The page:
Offensive Home Odors Can Mean No Sale
Want to get that home moving? You may need to use your nose! Offensive home odors are one of the biggest turnoffs a home buyer can experience.
Autumn 1993, I was a new Realtor fresh out of real estate school. Eager to gain all the experience possible, I accepted virtually every opportunity that came my way. One day I received a call from a prospective home seller and was invited to preview their home. Before arriving, I studied everything I could get my hands on relating to the house. I was excited and ready to embark on a great journey into the high end and lucrative world of real estate sales.
On my way to the appointment, I thought about all I had learned about the real estate business thus far and was confident things would go well. All I had to do was be myself, share the information I had amassed as it related to this particular home and not say anything that may upset the homeowner. It was Go Time!
Upon arriving, I knocked on the door, and the owners gave me a warm greeting. Upon entering, I noticed an invisible inhabitant. Oh, no, it was the stench of something foul. I stayed true to my plan and hoped I would just get used to the smell, and it would go away.
Things were going great, I was starting to get used to the rancid smell, and then it happened. The owners asked if there was anything they could do to improve the home. Faced with a terrible dilemma, I pondered my next move. Should I say anything about the smell? NO, if I imply the home reeks, they may get offended and throw me out. I thought about my plan ~ Do NOT Offend the Owners! But how am I going to sell the home with this odor? No, no, I must be truthful, no matter what the result.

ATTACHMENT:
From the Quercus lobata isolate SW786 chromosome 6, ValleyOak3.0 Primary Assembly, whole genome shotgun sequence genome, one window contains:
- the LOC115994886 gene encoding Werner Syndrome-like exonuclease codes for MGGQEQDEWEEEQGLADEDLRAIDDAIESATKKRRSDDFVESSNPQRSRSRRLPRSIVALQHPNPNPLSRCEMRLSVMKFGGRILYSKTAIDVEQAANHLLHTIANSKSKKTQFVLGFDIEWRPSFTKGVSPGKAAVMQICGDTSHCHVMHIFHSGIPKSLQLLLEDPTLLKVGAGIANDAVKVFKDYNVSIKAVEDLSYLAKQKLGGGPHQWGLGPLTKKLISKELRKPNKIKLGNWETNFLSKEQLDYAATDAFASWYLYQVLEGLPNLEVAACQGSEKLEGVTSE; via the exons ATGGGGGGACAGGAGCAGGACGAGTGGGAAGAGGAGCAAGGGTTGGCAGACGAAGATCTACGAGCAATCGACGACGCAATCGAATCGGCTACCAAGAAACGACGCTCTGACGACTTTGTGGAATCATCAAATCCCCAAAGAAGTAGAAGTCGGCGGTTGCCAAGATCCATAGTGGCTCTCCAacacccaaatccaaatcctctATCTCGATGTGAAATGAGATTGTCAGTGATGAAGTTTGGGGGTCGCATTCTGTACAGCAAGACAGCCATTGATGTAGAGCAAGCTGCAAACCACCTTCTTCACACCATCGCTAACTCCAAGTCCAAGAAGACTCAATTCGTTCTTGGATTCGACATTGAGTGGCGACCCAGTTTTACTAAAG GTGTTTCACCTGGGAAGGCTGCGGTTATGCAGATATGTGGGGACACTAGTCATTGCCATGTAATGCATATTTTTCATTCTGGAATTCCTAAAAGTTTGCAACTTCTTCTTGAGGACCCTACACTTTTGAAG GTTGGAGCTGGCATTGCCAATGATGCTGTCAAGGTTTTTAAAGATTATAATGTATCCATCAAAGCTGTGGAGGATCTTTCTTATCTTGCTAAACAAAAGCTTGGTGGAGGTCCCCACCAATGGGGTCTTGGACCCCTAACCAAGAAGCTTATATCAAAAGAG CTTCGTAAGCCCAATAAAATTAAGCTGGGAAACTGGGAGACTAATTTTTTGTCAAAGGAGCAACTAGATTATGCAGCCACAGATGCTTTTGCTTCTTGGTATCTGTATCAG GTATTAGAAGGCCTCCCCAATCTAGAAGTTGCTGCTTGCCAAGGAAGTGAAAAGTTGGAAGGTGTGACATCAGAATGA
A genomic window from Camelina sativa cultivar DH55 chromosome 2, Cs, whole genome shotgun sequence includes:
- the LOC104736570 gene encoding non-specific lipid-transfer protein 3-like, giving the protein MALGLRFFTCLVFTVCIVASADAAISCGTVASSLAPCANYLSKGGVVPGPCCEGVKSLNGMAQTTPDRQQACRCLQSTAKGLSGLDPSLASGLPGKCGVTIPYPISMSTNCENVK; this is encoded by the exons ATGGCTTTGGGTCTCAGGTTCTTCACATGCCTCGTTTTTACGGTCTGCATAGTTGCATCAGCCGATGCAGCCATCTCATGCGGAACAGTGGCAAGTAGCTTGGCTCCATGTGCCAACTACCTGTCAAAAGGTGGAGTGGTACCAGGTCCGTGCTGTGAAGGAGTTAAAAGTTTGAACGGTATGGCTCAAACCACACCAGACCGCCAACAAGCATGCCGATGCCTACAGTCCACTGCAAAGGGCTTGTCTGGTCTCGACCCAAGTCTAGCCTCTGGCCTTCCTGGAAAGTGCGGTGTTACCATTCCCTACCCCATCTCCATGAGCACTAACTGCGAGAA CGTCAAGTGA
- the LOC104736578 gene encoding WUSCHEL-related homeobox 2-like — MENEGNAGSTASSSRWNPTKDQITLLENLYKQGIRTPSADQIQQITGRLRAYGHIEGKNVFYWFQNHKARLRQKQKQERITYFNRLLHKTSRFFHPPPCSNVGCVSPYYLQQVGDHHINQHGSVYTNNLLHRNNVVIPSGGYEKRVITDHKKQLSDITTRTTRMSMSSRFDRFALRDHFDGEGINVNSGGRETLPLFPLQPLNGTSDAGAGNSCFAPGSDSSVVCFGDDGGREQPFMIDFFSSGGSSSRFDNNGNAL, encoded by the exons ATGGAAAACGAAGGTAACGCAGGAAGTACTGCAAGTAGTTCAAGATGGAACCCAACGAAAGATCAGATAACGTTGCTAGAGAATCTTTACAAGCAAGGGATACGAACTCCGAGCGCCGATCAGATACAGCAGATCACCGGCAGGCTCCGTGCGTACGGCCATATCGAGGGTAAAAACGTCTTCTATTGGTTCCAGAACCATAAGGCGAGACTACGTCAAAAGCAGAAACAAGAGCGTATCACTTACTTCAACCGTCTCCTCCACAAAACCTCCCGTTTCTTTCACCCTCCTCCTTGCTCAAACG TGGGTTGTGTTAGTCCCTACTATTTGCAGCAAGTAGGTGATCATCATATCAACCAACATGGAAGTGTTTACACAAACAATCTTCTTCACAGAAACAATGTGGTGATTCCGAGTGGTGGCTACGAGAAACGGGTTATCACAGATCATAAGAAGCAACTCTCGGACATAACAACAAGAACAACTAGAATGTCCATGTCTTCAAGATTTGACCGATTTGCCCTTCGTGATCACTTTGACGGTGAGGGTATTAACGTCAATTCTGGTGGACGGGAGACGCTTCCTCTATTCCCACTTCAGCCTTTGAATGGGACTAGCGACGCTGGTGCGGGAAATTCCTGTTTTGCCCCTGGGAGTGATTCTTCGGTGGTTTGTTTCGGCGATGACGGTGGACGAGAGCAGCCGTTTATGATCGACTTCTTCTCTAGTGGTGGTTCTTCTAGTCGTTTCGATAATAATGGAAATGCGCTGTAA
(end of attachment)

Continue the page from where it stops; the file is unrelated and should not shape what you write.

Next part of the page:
With a slightly worried look on my face, I told them there was an odor in the house I cannot make out. I said anything that may offend the senses of a prospective home buyer, like an odor, could negatively impact the property. They looked at each other and said, well, we did have a stray pet here for about three months. I asked if the pet could have urinated on the carpeted floors. They were not sure but told me they did notice a slight odor when they first entered their home but thought it would go away. They were grateful I was honest with them. I was elated but still had to figure out how to sell a home with such an unpleasant smell. At least I was going to get the chance.
It is now 27 years later. I am more educated and have learned to be more forthcoming with homeowners regarding issues that may hinder their Homes' ability to sell. What someone does not know about their home can significantly damage the prospect of a good sale. The odor discussion is never pleasant, yet needs to be addressed when preparing the home for public display. Telling a home seller to change the color of a wall is much easier than telling them about offensive home odors. 'Houseatosis' creates a negative impact on the prospective buyer that typically far exceeds the color of any wall. These days, even the slightest hint of cigarette smoke smell can end a home showing in the foyer. Yes, times have changed, and so has buyers' tolerance of a property that just does not appeal to their sense of smell.